Governments also exert influence, funding specific programs and cutting others in the name of jobs creation. This may be fiscally responsible in the name of the economy, but it effectively limits student choice.

This political pressure may also extend to within the institution, and infringe on ethics. The college I teach at has a nursing program for which my department teaches foundation biology courses. At times in the past, our department has been pressured by nursing program administrators to dilute course objectives or even eliminate lab components because it is too challenging for their students and affects progress through the program compared to competing colleges. My department feels very strongly that these are important skills for future nurses and has successfully (to date) won the argument. A significant portion of the students in our department are pre-nursing students, largely accounting for employment of a number of faculty; decisions on course requirements by nursing program administrators have significant affects on the biology department. If we refuse to dilute the course expectations (as some believe is an ethical issue), these courses could be removed as requirements. If push comes to shove, we may lose the opportunity to teach these students at all.

While I recognize the real challenges, I don’t appreciate seeing education as a business, particularly at public institutions.


Brookfield, S. (2006). The Skillful Teacher. San Francisco: Jossey-Bass.

Toward a Better Lecture

As Brookfield (2006) suggests, lecturing is here to stay as a major component of post-secondary teaching. Prior to starting PIDP, I had two main things going on in class: lecture or lab activities. I would typically lecture for 90 minutes, sometimes more. And I hated it. I knew this was not the best way; I knew that attention spans are much shorter than that, and students were only passively listening when I did have their attention. I tried struggled with giving powerpoint notes before or after class, sometimes withholding key points, but still very few students would write notes.

The problem was that I didn’t know a better way. I am the product of my teaching experiences (Brookfield, 2006), and most of those were predominantly lecture oriented. Even with short activities or discussions interspersed, I ran into another problem: there was so much information to cover and I had to teach it before students could use it. There wan’t enough time to add things, and too much to cover to reduce lecture time.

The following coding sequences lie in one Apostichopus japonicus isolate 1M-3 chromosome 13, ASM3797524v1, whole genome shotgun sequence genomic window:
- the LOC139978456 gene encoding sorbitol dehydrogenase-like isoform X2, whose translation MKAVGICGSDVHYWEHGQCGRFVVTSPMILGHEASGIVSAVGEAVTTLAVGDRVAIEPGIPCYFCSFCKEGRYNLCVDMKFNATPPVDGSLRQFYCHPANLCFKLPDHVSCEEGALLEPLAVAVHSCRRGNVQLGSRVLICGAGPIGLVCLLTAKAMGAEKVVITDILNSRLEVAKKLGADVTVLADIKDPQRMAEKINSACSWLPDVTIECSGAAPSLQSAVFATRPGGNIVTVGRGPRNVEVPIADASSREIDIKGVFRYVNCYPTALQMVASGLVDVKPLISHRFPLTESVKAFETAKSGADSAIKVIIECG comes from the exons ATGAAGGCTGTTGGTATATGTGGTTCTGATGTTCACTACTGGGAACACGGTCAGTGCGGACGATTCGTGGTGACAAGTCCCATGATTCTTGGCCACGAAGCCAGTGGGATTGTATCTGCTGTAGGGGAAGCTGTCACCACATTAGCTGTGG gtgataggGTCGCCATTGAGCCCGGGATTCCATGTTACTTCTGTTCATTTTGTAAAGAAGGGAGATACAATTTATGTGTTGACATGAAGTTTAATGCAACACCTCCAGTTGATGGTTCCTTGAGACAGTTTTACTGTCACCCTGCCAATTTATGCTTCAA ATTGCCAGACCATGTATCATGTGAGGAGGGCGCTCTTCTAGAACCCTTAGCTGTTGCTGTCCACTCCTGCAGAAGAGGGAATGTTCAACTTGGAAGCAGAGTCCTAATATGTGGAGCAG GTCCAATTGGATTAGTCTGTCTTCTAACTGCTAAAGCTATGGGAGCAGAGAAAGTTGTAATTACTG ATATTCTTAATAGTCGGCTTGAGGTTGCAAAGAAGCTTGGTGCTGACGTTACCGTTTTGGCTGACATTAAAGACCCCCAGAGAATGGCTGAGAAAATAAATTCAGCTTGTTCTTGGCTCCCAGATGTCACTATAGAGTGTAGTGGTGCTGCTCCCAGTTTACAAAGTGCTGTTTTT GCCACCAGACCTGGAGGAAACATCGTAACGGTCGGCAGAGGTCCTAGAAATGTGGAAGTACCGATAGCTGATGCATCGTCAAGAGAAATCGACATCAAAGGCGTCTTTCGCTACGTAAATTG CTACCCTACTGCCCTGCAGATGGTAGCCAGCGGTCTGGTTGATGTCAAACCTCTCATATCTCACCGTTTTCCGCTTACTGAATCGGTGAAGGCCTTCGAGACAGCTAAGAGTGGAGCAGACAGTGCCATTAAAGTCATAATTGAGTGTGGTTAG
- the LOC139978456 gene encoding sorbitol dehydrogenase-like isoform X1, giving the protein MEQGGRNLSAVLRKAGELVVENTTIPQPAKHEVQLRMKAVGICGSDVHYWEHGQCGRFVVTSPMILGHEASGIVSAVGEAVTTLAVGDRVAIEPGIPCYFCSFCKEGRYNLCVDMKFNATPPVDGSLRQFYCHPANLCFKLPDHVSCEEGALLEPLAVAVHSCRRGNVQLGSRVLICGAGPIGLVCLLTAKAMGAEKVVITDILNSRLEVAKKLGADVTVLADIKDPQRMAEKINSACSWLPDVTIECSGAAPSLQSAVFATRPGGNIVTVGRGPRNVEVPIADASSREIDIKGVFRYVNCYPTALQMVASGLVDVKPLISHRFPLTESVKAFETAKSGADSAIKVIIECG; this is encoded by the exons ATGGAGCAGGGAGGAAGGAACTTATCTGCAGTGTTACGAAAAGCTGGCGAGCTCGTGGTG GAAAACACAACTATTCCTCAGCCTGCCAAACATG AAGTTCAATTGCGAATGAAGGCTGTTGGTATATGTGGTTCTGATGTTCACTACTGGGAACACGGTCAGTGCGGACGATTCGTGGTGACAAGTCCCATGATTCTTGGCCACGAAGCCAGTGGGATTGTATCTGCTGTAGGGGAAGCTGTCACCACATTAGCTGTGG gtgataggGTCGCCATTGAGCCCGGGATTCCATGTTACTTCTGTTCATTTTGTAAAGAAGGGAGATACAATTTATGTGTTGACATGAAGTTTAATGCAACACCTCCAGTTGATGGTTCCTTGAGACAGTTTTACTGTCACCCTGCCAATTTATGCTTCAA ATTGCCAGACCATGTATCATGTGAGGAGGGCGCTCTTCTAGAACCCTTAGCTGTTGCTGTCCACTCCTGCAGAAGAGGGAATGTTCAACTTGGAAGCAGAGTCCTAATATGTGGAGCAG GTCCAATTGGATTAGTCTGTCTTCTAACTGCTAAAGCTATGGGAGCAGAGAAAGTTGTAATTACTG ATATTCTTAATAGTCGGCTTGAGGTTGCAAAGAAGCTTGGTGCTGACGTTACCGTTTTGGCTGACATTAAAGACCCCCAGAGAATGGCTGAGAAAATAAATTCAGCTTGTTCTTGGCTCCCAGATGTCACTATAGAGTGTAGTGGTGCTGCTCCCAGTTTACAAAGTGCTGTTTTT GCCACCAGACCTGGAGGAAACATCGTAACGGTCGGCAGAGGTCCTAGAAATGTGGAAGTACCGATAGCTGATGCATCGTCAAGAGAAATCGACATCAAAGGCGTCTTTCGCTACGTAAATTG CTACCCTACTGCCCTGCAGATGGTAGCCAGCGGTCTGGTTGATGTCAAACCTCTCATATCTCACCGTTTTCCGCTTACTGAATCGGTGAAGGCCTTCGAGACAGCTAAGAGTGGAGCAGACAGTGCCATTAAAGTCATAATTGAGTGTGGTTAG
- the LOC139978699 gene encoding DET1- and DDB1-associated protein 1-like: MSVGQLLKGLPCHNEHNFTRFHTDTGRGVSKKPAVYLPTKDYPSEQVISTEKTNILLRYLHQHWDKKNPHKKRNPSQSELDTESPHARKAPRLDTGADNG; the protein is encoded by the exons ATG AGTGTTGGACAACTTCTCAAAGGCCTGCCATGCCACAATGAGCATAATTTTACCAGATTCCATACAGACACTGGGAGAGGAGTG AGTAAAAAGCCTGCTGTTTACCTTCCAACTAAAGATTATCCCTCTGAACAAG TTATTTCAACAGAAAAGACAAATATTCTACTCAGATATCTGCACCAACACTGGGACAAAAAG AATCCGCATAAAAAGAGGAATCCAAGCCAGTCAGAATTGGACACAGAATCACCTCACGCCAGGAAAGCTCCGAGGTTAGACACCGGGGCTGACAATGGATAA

My students are beginner adult learners, and often on;t have the tools to learn effectively on their own. I felt I had to cover more than the broad strokes in lectures, because it was the only way they would be exposed to it. All the Classroom Assessment Techniques (Angelo and Cross, 1993) and strategies to break up lectures (Brookfield, 2006) wouldn’t help if I was going to run out of time. My lectures needed a major overhaul, and a serious look as to the minimum information I could include. And that was a major project that I kept putting off.

I my first PIDP class, I found the answer for me: flip the class. I could stop lecturing altogether (or mostly, anyway). That was, perhaps, an extreme solution, but it did address the things I was looking for. With an innovative method in mind I was excited and could no longer put it off. Flipping isn’t for everyone, and it does take a lot of work. Now I am addressing something I didn’t when I initially made all those videos: content, the same problem I had before. Now I see that I can remove detail from my lecture videos because students will see the detail in class.

There are two major components to a lecture: content and delivery. I found an innovative delivery, but a good lecture is only as good as its content, and I am now taking the time to look at the content with a critical eye.



Brookfield, S. (2006). The Skillful Teacher. San Francisco: Jossey-Bass.